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Welcome to St. Alban’s Church! Every Sunday, and most days in between, people gather in this place to worship, to learn, to grow, to share the joys and struggles of our lives, and to seek God’s grace in the midst of our lives. We do not come because we have it all figured out, but because we are seeking light on the way. We come as we are and welcome one another.

On this website, you can find information about our worship, our classes for people of all ages, membership at St. Alban's, and about how we seek to make a difference in this world. We warmly encourage you to join us for a Sunday service or for some of the many other events that happen here. You belong at St. Alban’s.

Please fill out this welcome form to connect with us.

Contact us with any questions. Call (202) 363-8286 or email the church office.


Service Times

Beginning on Trinity Sunday, May 30, 2021, worship will be open to anyone without pre-registration or distancing requirements. We will continue requiring that worshippers be masked for now. 

Our schedule of services will remain the same throughout the summer:

 - 9:00 a.m. (English) in the church

 - 10:30 a.m. (English) in the church

 - Noon (Spanish) in Nourse Hall

Communion in one kind (i.e. wafers) will be offered at the main altar, although we will happily bring communion to those for whom steps are challenging. 

Masked hymn singing both indoors and outdoors will be permitted, and music will be supported by a soloist and organ. 

On-line worship services in English and Spanish are available on Sundays beginning at 8:00 a.m. on our YouTube channel.




St. Alban’s Episcopal Church is located next to the Washington National Cathedral at the corner of Massachusetts and Wisconsin Avenues in the northwest section of the District of Columbia.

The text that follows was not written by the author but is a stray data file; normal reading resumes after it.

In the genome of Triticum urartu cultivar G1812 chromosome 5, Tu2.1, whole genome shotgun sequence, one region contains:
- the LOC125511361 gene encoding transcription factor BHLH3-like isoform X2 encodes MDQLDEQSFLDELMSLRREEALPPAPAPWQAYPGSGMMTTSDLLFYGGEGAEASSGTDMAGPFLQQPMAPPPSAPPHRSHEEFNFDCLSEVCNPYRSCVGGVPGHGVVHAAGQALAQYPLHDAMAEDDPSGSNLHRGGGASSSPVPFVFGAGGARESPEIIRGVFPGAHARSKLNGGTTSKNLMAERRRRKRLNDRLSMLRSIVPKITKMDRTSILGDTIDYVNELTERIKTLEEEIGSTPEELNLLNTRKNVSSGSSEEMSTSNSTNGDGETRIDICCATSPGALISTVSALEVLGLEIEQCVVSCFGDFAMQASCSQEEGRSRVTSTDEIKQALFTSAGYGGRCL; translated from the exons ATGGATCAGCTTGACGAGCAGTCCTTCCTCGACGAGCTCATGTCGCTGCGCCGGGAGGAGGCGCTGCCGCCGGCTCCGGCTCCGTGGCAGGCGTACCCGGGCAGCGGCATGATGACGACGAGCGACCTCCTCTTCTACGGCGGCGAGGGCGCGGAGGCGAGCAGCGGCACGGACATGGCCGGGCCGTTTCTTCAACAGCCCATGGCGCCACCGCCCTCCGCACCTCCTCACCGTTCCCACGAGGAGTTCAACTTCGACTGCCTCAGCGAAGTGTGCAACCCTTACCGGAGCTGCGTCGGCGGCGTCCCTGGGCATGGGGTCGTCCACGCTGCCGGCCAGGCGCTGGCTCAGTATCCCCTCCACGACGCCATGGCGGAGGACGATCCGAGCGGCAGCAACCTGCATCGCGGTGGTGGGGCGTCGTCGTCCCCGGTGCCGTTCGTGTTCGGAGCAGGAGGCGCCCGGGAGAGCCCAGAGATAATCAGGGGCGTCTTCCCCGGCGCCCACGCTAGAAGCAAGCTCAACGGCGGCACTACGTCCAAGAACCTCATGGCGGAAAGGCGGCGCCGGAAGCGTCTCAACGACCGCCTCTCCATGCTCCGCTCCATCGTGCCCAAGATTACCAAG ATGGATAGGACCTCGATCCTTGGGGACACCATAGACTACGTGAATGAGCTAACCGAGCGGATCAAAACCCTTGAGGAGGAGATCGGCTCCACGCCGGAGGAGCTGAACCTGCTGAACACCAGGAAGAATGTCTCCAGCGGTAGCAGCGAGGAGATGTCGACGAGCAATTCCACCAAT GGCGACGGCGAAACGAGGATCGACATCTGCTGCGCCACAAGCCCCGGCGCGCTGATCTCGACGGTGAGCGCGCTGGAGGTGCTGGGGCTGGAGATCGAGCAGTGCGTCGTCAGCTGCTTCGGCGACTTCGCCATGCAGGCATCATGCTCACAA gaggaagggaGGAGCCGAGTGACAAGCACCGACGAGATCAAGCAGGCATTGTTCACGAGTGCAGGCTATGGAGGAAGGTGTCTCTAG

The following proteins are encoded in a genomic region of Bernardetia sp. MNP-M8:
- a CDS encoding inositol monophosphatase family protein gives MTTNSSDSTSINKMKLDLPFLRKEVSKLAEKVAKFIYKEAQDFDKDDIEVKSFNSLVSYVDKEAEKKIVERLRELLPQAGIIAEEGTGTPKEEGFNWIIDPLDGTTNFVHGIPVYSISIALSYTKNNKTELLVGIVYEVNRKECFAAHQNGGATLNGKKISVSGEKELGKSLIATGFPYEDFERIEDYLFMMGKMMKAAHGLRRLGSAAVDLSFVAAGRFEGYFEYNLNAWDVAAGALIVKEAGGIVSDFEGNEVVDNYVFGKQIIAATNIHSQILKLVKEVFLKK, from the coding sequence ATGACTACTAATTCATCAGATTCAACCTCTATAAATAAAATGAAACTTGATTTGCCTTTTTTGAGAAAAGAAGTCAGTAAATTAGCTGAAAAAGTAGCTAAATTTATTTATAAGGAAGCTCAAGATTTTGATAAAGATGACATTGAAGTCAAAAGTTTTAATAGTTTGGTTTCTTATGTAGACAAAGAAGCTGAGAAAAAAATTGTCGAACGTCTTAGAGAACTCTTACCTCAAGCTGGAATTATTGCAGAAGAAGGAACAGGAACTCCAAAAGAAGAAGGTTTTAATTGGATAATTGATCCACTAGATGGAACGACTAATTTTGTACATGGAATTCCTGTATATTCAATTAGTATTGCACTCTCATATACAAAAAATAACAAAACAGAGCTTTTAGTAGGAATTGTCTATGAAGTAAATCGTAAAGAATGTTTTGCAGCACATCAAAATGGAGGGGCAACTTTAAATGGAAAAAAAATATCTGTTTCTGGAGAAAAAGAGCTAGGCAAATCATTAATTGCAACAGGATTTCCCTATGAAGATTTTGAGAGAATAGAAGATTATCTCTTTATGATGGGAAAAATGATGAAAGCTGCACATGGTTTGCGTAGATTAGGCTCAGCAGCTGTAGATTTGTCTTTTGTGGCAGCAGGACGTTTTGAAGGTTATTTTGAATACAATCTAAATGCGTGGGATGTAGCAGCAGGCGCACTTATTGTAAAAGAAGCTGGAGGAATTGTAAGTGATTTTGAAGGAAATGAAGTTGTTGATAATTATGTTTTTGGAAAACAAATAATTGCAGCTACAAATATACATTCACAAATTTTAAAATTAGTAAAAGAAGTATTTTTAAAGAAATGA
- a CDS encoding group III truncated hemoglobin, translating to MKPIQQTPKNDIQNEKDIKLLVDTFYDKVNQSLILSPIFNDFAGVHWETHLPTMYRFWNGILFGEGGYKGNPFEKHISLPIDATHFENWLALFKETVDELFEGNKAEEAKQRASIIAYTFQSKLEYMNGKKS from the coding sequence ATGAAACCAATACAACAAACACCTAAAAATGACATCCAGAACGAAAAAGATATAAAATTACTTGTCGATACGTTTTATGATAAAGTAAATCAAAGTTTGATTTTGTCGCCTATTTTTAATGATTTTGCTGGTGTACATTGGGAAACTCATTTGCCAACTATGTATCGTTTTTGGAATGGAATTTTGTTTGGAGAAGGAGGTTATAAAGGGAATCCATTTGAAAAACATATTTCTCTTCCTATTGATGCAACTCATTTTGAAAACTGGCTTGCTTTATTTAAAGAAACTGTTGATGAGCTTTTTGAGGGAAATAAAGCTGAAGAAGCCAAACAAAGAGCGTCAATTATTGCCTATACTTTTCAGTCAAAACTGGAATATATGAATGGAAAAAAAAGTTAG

From either direction on the north loop of the Capital Beltway/I-495 follow signs for Route 355/Wisconsin Ave south toward DC. St. Alban’s is located on the left just before the intersection of Massachusetts and Wisconsin Avenues NW. Make a left onto Lych Gate Rd before you reach Massachusetts Ave. As you enter the drive, the church will be on your left and Satterlee Hall and the Rectory on the right. Stay on Lych Gate until it becomes Pilgrim Rd.

From any Virginia main in-bound thoroughfare (George Washington Memorial Parkway, I-395, Route 50, I-66), follow signs to Rosslyn and take the Key Bridge from Rosslyn north across the Potomac River into Georgetown. Go right on M St, left on Wisconsin Ave. St. Alban’s is located on the right just after the intersection of Massachusetts and Wisconsin Avenues NW. Make a right onto Lych Gate Rd after passing Massachusetts. As you enter the drive, the church will be on your left and Satterlee Hall and the Rectory on the right. Stay on Lych Gate until it becomes Pilgrim Rd.

Parking is available on Pilgrim Road Monday-Friday after 3:30 pm and all day Saturday and Sunday. Parking is also available in the Cathedral’s underground garage for a fee Monday- Saturday and for free on Sunday.  You may also park on neighborhood streets according to DC parking signs.

What to Expect

Visiting a church for the first time can be a bit daunting. So we have tried to put together the answers to some of the questions you’re likely to have and to ensure that you find a warm welcome here. Click on the questions to learn more.)

How do you worship?

What time are services on Sunday morning?

How long do services last?

Where can I park?

Do you offer programs for children?

What should I wear?

Do you have provisions for the differently-abled?

For Your Kids

Children’s Ministry

At St. Alban’s Parish the formation of our children is a high priority.  While we know that a significant amount of a child’s faith comes from the home, we aim to provide excellent children’s formation throughout the year to complement the formation that is ongoing in a child’s life.  Our goal is to help children easily point to the love of God in their lives.